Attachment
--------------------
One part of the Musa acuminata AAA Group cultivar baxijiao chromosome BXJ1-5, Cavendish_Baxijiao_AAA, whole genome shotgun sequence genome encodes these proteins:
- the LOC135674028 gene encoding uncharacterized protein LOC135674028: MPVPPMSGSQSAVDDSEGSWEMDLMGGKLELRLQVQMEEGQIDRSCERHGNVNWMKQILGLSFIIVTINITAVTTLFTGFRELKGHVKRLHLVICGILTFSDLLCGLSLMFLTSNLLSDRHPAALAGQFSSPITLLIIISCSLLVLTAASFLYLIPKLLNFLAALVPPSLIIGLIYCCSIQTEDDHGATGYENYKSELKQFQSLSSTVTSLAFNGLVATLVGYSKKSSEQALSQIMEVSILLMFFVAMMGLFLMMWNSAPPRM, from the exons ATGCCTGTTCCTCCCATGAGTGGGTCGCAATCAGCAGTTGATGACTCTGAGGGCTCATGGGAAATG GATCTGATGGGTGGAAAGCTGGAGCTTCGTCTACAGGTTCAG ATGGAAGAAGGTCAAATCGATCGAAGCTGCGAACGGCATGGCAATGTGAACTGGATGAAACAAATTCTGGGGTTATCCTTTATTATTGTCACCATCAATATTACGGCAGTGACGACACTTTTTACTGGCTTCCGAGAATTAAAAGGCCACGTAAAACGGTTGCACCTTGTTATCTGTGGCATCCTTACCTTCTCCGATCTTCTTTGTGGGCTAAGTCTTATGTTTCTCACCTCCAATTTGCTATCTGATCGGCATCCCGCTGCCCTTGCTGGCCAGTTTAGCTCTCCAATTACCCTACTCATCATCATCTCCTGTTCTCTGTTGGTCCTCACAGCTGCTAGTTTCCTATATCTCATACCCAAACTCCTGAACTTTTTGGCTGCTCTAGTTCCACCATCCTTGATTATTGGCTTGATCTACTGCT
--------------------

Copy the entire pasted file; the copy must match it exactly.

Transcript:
One part of the Musa acuminata AAA Group cultivar baxijiao chromosome BXJ1-5, Cavendish_Baxijiao_AAA, whole genome shotgun sequence genome encodes these proteins:
- the LOC135674028 gene encoding uncharacterized protein LOC135674028: MPVPPMSGSQSAVDDSEGSWEMDLMGGKLELRLQVQMEEGQIDRSCERHGNVNWMKQILGLSFIIVTINITAVTTLFTGFRELKGHVKRLHLVICGILTFSDLLCGLSLMFLTSNLLSDRHPAALAGQFSSPITLLIIISCSLLVLTAASFLYLIPKLLNFLAALVPPSLIIGLIYCCSIQTEDDHGATGYENYKSELKQFQSLSSTVTSLAFNGLVATLVGYSKKSSEQALSQIMEVSILLMFFVAMMGLFLMMWNSAPPRM, from the exons ATGCCTGTTCCTCCCATGAGTGGGTCGCAATCAGCAGTTGATGACTCTGAGGGCTCATGGGAAATG GATCTGATGGGTGGAAAGCTGGAGCTTCGTCTACAGGTTCAG ATGGAAGAAGGTCAAATCGATCGAAGCTGCGAACGGCATGGCAATGTGAACTGGATGAAACAAATTCTGGGGTTATCCTTTATTATTGTCACCATCAATATTACGGCAGTGACGACACTTTTTACTGGCTTCCGAGAATTAAAAGGCCACGTAAAACGGTTGCACCTTGTTATCTGTGGCATCCTTACCTTCTCCGATCTTCTTTGTGGGCTAAGTCTTATGTTTCTCACCTCCAATTTGCTATCTGATCGGCATCCCGCTGCCCTTGCTGGCCAGTTTAGCTCTCCAATTACCCTACTCATCATCATCTCCTGTTCTCTGTTGGTCCTCACAGCTGCTAGTTTCCTATATCTCATACCCAAACTCCTGAACTTTTTGGCTGCTCTAGTTCCACCATCCTTGATTATTGGCTTGATCTACTGCT